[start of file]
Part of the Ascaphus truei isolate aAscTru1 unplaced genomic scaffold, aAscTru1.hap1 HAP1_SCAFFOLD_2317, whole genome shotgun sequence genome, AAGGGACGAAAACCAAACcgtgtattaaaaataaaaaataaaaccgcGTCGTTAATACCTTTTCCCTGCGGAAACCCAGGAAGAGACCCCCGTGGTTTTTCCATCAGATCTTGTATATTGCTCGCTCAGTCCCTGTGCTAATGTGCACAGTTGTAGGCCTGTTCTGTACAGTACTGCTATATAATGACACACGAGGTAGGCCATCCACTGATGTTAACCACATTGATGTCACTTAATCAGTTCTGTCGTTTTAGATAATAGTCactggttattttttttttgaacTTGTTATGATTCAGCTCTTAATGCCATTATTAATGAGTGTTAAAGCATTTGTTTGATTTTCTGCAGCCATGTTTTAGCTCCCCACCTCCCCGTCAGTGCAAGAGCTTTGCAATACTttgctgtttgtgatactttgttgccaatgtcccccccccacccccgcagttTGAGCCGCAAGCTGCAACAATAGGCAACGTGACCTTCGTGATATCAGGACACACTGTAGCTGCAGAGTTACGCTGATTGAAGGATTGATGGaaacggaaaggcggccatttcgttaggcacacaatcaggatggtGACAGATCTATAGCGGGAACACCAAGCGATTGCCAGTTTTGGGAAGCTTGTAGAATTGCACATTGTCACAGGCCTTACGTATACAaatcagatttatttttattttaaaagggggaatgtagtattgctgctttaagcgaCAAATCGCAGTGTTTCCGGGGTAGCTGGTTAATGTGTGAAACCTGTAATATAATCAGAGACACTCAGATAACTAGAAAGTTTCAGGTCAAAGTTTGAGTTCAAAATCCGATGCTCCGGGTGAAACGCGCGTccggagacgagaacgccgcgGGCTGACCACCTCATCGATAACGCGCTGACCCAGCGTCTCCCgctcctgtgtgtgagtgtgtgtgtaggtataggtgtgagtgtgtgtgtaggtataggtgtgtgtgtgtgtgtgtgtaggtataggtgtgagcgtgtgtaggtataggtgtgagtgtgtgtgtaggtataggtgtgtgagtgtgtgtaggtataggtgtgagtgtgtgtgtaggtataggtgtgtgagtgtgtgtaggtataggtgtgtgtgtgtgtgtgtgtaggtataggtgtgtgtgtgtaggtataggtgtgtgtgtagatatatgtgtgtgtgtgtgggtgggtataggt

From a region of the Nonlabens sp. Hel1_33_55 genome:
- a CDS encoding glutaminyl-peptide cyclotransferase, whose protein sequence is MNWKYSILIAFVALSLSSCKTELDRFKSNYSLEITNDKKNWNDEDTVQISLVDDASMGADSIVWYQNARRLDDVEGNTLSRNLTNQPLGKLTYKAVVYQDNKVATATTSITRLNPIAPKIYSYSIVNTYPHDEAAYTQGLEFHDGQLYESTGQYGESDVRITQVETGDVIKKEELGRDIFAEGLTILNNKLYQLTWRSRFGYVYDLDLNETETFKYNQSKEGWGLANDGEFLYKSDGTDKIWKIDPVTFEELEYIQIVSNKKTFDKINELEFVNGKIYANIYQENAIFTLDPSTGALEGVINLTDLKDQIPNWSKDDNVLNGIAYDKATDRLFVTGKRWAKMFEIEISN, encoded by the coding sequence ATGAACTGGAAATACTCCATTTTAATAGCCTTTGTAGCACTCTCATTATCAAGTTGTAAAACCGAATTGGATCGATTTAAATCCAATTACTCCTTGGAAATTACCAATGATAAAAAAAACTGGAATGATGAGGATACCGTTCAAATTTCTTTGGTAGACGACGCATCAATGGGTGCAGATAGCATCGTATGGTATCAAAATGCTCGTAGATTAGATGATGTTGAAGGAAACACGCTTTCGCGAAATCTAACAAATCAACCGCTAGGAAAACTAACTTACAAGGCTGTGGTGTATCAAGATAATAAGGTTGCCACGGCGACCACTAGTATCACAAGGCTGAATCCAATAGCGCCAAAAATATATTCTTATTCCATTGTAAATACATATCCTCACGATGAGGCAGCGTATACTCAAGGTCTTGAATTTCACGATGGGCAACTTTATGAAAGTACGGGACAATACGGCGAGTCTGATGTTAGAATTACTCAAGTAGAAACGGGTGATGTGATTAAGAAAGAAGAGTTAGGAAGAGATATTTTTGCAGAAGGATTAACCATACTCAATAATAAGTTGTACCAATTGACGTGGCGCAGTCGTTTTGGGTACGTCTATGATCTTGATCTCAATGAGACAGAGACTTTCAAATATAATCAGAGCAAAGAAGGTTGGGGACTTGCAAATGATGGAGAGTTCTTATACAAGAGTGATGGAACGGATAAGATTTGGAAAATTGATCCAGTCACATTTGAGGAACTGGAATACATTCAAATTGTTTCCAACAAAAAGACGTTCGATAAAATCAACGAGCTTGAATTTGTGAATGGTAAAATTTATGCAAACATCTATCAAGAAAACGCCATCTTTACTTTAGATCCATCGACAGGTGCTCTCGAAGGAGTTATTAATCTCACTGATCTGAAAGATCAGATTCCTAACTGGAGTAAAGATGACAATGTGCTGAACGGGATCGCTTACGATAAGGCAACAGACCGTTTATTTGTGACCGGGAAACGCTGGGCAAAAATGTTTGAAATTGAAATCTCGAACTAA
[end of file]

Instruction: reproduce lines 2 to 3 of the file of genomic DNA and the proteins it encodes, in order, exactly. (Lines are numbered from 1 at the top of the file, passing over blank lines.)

From a region of the Nonlabens sp. Hel1_33_55 genome:
- a CDS encoding glutaminyl-peptide cyclotransferase, whose protein sequence is MNWKYSILIAFVALSLSSCKTELDRFKSNYSLEITNDKKNWNDEDTVQISLVDDASMGADSIVWYQNARRLDDVEGNTLSRNLTNQPLGKLTYKAVVYQDNKVATATTSITRLNPIAPKIYSYSIVNTYPHDEAAYTQGLEFHDGQLYESTGQYGESDVRITQVETGDVIKKEELGRDIFAEGLTILNNKLYQLTWRSRFGYVYDLDLNETETFKYNQSKEGWGLANDGEFLYKSDGTDKIWKIDPVTFEELEYIQIVSNKKTFDKINELEFVNGKIYANIYQENAIFTLDPSTGALEGVINLTDLKDQIPNWSKDDNVLNGIAYDKATDRLFVTGKRWAKMFEIEISN, encoded by the coding sequence ATGAACTGGAAATACTCCATTTTAATAGCCTTTGTAGCACTCTCATTATCAAGTTGTAAAACCGAATTGGATCGATTTAAATCCAATTACTCCTTGGAAATTACCAATGATAAAAAAAACTGGAATGATGAGGATACCGTTCAAATTTCTTTGGTAGACGACGCATCAATGGGTGCAGATAGCATCGTATGGTATCAAAATGCTCGTAGATTAGATGATGTTGAAGGAAACACGCTTTCGCGAAATCTAACAAATCAACCGCTAGGAAAACTAACTTACAAGGCTGTGGTGTATCAAGATAATAAGGTTGCCACGGCGACCACTAGTATCACAAGGCTGAATCCAATAGCGCCAAAAATATATTCTTATTCCATTGTAAATACATATCCTCACGATGAGGCAGCGTATACTCAAGGTCTTGAATTTCACGATGGGCAACTTTATGAAAGTACGGGACAATACGGCGAGTCTGATGTTAGAATTACTCAAGTAGAAACGGGTGATGTGATTAAGAAAGAAGAGTTAGGAAGAGATATTTTTGCAGAAGGATTAACCATACTCAATAATAAGTTGTACCAATTGACGTGGCGCAGTCGTTTTGGGTACGTCTATGATCTTGATCTCAATGAGACAGAGACTTTCAAATATAATCAGAGCAAAGAAGGTTGGGGACTTGCAAATGATGGAGAGTTCTTATACAAGAGTGATGGAACGGATAAGATTTGGAAAATTGATCCAGTCACATTTGAGGAACTGGAATACATTCAAATTGTTTCCAACAAAAAGACGTTCGATAAAATCAACGAGCTTGAATTTGTGAATGGTAAAATTTATGCAAACATCTATCAAGAAAACGCCATCTTTACTTTAGATCCATCGACAGGTGCTCTCGAAGGAGTTATTAATCTCACTGATCTGAAAGATCAGATTCCTAACTGGAGTAAAGATGACAATGTGCTGAACGGGATCGCTTACGATAAGGCAACAGACCGTTTATTTGTGACCGGGAAACGCTGGGCAAAAATGTTTGAAATTGAAATCTCGAACTAA